The call for reusability, interchange, system- and software-independence, portability, and collaboration in the humanities was answered by the advent of the Standard Generalized Markup Language (SGML) which became an ISO standard in 1986 (ISO 8879: 1986) (Goldfarb, 1990). SGML is not itself a markup scheme, but a methodology that enables the creation of such schemes. Based on IBM’s Document Composition Facility Generalized Markup Language, SGML was developed mainly by Charles Goldfarb to become a metalanguage for the description of markup schemes that satisfied at least seven requirements for an encoding standard:

  1. The requirement of comprehensiveness;
  2. The requirement of simplicity
  3. The requirement that documents be processable by software of moderate complexity;
  4. The requirement that the standard not be dependent on any particular set or text-entry devise;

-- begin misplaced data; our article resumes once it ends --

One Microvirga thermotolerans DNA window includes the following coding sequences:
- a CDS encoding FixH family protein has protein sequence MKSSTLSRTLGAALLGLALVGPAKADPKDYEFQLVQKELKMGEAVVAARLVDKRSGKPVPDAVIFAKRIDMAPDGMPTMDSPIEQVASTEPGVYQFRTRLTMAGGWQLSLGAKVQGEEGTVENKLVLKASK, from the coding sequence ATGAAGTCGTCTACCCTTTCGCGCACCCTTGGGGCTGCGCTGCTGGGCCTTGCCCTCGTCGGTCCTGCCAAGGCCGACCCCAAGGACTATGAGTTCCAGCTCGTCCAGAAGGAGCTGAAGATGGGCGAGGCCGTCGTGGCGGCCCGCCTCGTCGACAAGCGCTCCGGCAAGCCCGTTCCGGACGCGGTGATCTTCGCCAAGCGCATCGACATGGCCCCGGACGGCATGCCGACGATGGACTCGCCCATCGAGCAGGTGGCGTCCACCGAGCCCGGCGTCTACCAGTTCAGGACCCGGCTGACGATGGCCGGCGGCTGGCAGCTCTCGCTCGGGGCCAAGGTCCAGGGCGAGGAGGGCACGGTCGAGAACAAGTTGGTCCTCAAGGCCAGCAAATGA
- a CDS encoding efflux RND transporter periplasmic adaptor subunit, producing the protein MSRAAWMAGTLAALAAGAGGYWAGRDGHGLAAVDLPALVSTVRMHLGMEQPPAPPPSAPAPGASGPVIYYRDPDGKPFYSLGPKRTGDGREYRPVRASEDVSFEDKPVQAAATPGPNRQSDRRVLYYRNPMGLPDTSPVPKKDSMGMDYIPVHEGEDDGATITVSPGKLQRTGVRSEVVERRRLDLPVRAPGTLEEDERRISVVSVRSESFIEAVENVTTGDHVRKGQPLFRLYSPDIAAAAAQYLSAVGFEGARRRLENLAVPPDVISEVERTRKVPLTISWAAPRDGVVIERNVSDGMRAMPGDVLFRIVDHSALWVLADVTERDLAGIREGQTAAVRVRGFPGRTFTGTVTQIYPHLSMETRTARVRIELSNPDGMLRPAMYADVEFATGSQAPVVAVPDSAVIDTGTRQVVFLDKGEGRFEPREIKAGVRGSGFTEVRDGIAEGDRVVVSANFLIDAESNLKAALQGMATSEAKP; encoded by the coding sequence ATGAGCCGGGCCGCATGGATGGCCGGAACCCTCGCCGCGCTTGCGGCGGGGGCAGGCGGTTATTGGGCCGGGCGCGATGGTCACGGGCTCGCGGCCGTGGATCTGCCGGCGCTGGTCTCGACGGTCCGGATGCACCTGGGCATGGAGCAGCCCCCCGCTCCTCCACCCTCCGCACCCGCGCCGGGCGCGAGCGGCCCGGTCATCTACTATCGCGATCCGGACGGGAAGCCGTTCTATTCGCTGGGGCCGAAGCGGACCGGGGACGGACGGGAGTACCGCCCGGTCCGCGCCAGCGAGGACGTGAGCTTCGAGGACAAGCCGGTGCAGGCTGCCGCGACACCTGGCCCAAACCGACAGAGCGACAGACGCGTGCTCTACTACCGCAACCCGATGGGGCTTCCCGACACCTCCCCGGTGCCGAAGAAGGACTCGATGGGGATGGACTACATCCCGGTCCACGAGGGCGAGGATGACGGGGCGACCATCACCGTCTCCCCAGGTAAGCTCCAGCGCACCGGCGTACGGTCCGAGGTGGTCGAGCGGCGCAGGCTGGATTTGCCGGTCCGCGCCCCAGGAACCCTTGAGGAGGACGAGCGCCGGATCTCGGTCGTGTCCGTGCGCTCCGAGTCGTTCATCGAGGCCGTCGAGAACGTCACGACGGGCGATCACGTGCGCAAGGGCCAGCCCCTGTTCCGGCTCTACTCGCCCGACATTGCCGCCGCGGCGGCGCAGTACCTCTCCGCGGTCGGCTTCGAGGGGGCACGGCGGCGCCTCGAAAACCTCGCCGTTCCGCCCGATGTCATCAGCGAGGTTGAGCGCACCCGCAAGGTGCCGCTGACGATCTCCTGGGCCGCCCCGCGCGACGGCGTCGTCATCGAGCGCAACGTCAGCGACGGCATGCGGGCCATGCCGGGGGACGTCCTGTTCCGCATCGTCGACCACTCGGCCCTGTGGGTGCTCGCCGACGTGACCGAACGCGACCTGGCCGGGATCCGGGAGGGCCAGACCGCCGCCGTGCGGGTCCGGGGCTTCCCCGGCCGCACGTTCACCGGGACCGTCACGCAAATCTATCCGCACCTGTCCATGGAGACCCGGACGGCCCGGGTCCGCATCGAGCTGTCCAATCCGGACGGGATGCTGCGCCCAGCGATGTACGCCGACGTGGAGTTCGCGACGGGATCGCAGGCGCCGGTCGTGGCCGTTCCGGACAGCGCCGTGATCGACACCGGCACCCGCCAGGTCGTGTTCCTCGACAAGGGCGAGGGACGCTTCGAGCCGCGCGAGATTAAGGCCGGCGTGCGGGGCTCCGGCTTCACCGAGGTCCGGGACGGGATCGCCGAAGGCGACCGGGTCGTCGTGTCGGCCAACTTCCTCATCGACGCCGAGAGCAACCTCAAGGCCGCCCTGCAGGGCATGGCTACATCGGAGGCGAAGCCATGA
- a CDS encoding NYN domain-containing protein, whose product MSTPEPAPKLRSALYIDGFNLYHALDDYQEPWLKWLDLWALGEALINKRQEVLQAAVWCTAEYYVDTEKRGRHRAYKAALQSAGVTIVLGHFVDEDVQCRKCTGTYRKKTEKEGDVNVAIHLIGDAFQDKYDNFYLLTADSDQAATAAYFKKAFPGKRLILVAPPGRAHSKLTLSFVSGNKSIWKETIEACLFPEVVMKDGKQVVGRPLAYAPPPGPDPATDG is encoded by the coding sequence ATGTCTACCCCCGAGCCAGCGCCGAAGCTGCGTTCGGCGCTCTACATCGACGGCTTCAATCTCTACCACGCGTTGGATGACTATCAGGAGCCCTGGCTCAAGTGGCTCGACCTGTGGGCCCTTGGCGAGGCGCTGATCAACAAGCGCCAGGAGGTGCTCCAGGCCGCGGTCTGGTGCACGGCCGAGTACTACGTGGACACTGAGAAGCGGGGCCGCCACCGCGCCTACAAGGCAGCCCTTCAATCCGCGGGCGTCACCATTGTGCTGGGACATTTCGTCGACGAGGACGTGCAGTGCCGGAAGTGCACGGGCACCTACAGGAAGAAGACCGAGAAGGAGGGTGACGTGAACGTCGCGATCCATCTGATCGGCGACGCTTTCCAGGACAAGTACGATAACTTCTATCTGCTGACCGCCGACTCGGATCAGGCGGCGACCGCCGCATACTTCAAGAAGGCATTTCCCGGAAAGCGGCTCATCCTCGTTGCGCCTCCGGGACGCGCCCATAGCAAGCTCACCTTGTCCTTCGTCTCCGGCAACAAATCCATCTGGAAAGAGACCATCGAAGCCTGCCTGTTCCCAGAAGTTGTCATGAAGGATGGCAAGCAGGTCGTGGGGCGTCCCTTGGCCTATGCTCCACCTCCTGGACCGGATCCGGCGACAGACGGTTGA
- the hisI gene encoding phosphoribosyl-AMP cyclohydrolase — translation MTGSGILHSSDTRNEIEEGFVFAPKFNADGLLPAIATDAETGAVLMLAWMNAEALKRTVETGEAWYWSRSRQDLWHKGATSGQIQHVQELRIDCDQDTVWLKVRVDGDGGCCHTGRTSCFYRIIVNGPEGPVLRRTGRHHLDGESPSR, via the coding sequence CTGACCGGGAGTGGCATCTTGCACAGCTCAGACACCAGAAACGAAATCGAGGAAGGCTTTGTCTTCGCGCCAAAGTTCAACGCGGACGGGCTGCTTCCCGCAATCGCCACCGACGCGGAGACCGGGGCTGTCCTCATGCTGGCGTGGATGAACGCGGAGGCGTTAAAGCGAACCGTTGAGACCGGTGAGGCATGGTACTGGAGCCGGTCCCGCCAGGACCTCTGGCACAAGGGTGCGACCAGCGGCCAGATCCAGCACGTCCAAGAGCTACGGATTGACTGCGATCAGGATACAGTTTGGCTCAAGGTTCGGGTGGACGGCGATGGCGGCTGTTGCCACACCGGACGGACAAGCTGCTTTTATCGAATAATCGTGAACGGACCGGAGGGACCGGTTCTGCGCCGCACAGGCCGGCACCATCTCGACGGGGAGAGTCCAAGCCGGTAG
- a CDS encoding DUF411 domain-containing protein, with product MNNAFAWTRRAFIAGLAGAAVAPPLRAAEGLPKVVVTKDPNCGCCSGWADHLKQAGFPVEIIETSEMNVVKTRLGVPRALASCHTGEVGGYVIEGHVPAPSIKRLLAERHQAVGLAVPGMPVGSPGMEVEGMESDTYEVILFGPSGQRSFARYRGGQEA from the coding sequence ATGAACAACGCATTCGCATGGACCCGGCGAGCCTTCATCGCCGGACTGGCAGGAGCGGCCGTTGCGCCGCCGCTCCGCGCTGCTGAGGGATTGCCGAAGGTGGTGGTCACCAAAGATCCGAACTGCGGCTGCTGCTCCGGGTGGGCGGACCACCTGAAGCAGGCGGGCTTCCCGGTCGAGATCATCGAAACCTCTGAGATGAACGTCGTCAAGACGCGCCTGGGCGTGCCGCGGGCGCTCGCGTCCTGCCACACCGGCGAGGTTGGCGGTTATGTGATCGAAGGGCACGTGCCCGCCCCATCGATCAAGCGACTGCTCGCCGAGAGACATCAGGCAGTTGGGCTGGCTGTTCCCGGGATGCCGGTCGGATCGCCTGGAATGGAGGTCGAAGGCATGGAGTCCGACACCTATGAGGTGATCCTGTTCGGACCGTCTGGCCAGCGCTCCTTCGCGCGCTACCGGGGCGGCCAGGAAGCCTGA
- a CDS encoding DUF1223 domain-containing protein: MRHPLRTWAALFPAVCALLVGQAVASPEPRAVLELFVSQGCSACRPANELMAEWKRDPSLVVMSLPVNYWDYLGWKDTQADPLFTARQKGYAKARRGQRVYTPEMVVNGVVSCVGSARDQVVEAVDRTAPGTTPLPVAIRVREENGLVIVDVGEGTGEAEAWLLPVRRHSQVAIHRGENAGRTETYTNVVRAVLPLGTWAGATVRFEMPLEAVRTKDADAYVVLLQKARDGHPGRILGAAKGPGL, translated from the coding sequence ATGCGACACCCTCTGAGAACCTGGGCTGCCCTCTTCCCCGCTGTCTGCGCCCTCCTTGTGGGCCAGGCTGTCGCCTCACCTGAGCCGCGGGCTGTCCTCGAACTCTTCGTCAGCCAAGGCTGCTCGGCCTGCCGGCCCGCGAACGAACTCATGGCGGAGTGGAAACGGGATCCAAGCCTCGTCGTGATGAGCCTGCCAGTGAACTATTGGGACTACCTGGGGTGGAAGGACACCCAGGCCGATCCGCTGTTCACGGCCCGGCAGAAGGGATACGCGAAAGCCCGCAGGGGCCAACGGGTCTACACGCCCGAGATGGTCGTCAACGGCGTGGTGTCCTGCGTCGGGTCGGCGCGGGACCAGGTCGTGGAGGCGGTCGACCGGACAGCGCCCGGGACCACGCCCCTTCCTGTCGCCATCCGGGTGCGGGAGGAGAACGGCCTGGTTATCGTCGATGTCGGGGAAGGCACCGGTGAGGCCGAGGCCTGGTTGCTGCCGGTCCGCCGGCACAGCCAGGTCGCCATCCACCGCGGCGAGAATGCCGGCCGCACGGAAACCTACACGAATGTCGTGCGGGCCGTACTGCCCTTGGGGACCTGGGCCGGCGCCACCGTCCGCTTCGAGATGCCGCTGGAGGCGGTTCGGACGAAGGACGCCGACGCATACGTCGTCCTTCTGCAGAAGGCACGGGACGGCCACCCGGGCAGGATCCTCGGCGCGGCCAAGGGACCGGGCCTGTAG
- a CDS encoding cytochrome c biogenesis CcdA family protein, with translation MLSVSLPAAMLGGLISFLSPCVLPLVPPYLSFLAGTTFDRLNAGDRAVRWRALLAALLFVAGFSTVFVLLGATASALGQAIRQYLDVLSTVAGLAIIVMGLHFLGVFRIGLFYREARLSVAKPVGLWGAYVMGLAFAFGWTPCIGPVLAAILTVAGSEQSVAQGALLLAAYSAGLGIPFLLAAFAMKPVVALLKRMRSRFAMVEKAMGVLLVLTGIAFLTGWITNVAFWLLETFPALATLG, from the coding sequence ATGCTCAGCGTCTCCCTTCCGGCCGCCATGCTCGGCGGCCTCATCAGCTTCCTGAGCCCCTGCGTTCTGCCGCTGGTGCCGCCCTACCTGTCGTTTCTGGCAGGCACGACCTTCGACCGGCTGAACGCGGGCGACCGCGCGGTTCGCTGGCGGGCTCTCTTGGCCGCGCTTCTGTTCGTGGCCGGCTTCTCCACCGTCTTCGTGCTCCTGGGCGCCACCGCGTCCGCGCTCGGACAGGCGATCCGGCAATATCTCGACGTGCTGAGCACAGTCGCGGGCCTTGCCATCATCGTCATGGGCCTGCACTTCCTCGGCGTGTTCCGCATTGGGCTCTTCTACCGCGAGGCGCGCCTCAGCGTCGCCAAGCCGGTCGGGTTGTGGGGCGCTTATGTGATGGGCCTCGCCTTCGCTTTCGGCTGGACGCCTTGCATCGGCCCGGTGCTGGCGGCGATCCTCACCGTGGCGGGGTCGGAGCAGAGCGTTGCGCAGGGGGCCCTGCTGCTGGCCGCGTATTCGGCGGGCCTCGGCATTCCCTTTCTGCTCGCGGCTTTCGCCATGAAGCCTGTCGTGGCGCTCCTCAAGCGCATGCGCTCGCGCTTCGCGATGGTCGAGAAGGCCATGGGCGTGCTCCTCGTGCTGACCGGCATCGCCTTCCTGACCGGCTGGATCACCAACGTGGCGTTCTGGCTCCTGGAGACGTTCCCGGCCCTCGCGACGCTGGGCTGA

5. The requirement that the standard not be geared to any particular analytic program or printing system;
  6. The requirement that the standard should describe text in editable form; and
  7. The requirement that the standard allows the interchange of encoded texts across communication networks.

Such a markup scheme was exactly what the humanities were looking for in their quest for an encoding standard for the preparation and interchange of electronic texts for scholarly research.

Contributed by Caroline. View changelog.